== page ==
School buses safer today than ever
The Porterville Recorder
According to the National Highway Traffic Safety Administration, more than 42,000 people are killed in traffic crashes on U.S. roads every year. Every year, approximately 450,000 public school buses travel about 4.3 billion miles to transport 23.5 million children to and from school and school-related activities. Yet, on average, every year, six school age children (throughout the U.S.) die in school bus crashes as passengers.More

New-car average fuel economy rose to 24.8 mpg in 2013
Green Car Reports
The numbers are in, and it turns out that 2013 was another record year for the average fuel economy of new vehicles. Researchers at the University of Michigan Transportation Research Institute say the sales-weighted average fuel economy of all new vehicles sold in the United States last year was 24.8 mpg, fully 1 mpg higher than the 23.8 mpg for 2012. In fact, 2013's record performance is typical: Fuel economy has been improving year-to-year since UMTRI began collecting data in 2007.More

Fast answers about 1099 forms for independent workers
Small Business Trends
As a business owner, if you hire independent contractors and service providers, you probably will have to issue a 1099. Keep in mind that there are several variations of the 1099 form.More

Nevada school bus drivers get active shooter training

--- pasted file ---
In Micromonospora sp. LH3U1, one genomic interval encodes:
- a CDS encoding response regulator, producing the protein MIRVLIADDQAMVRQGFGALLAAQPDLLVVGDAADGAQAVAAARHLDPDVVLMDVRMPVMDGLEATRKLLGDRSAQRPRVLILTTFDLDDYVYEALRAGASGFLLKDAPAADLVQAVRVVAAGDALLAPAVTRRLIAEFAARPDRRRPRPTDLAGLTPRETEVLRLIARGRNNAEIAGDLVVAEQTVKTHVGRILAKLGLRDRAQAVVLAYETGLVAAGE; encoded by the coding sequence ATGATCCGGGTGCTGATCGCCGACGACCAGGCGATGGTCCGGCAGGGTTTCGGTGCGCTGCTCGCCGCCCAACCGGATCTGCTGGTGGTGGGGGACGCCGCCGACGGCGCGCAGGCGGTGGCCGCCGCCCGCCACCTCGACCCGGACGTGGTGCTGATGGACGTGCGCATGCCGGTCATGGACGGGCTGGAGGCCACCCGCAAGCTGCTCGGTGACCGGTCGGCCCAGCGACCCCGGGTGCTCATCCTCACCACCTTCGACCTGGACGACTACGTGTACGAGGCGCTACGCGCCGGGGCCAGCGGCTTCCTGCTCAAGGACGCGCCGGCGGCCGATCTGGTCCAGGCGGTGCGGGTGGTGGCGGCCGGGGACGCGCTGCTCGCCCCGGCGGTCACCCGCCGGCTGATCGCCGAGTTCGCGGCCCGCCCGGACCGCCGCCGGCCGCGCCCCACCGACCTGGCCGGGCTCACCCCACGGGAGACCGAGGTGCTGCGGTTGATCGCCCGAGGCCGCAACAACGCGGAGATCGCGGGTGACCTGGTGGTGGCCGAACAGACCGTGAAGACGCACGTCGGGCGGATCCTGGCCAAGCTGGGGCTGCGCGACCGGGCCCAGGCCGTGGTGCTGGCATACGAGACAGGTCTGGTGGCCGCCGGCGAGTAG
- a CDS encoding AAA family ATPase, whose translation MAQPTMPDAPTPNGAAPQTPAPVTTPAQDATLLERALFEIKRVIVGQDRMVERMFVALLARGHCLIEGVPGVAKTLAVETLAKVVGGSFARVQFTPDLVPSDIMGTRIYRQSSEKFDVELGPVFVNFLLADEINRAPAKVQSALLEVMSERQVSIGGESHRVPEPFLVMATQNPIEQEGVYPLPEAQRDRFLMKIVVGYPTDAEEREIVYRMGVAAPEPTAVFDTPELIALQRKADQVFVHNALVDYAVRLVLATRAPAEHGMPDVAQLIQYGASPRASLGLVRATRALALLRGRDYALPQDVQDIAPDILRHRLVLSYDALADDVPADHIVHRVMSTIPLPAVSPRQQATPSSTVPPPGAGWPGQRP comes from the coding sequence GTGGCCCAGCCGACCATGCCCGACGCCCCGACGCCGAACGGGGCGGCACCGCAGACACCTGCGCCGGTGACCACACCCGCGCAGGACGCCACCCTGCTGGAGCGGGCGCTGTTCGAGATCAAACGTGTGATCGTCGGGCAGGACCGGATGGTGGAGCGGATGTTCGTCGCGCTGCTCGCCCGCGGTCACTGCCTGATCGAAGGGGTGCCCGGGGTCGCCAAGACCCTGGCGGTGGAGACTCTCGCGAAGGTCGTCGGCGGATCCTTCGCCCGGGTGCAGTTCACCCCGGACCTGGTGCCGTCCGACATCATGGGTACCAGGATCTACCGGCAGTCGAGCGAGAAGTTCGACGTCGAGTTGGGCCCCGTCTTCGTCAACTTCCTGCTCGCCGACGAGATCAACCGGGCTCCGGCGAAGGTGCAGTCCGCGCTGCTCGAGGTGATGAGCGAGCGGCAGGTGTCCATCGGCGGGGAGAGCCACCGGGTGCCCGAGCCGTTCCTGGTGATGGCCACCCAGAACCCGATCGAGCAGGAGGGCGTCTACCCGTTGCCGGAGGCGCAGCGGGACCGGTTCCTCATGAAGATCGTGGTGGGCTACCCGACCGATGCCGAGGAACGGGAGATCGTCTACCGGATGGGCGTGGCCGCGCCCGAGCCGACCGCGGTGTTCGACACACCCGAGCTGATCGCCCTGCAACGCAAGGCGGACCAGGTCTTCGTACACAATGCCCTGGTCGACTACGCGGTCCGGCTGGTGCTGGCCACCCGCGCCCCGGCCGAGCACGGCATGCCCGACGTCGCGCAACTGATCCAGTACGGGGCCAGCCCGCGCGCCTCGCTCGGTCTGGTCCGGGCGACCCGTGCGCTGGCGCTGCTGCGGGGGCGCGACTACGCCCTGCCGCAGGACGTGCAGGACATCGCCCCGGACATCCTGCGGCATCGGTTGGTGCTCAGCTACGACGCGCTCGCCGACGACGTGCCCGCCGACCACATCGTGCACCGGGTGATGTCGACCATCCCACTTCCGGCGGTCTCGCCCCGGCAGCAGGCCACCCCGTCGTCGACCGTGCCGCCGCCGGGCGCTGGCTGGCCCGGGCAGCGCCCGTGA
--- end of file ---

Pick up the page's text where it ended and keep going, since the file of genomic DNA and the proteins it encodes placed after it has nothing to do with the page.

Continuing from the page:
Nevada school bus drivers recently spent the first part of their morning in the classroom, acting out different scenarios. All of the scenarios were based around an active shooter.More

Eye on school safety
Coeur d'Alene Press
Students attending Coeur d'Alene public schools in Idaho recently returned from holiday break to buildings and buses that have new security features in place. More

School committee praises emergency bus efforts
Pittsfield Correspondent
In the wake of recent storms and frigid temperatures, members of the Pittsfield, Mass., newly inaugurated School Committee began its term on a positive note, by praising the school department's recent handling of inclement weather. Committee members lauded efforts by the administration and many staff and faculty who rallied this week to organize additional school bus service for children walking to school during the recent icy winds. In a rapidly mobilized implementation of a new idea, numerous students ordinarily ineligible for bus transportation were picked up en route to the seven most heavily walked-to schools over two days.More

Alternative fuels gaining traction
Convenience Store Decisions
Vehicle efficiency gains will continue amid a sharply higher CAFÉ standard, while younger drivers are more conservation-minded than in the past, steering the Millennial class to higher mpg vehicles. There are also a host of federal and state tax subsidies available for those seeking out an alternative fuel vehicle as government looks to a greener economy that emits fewer harmful emissions into the atmosphere. More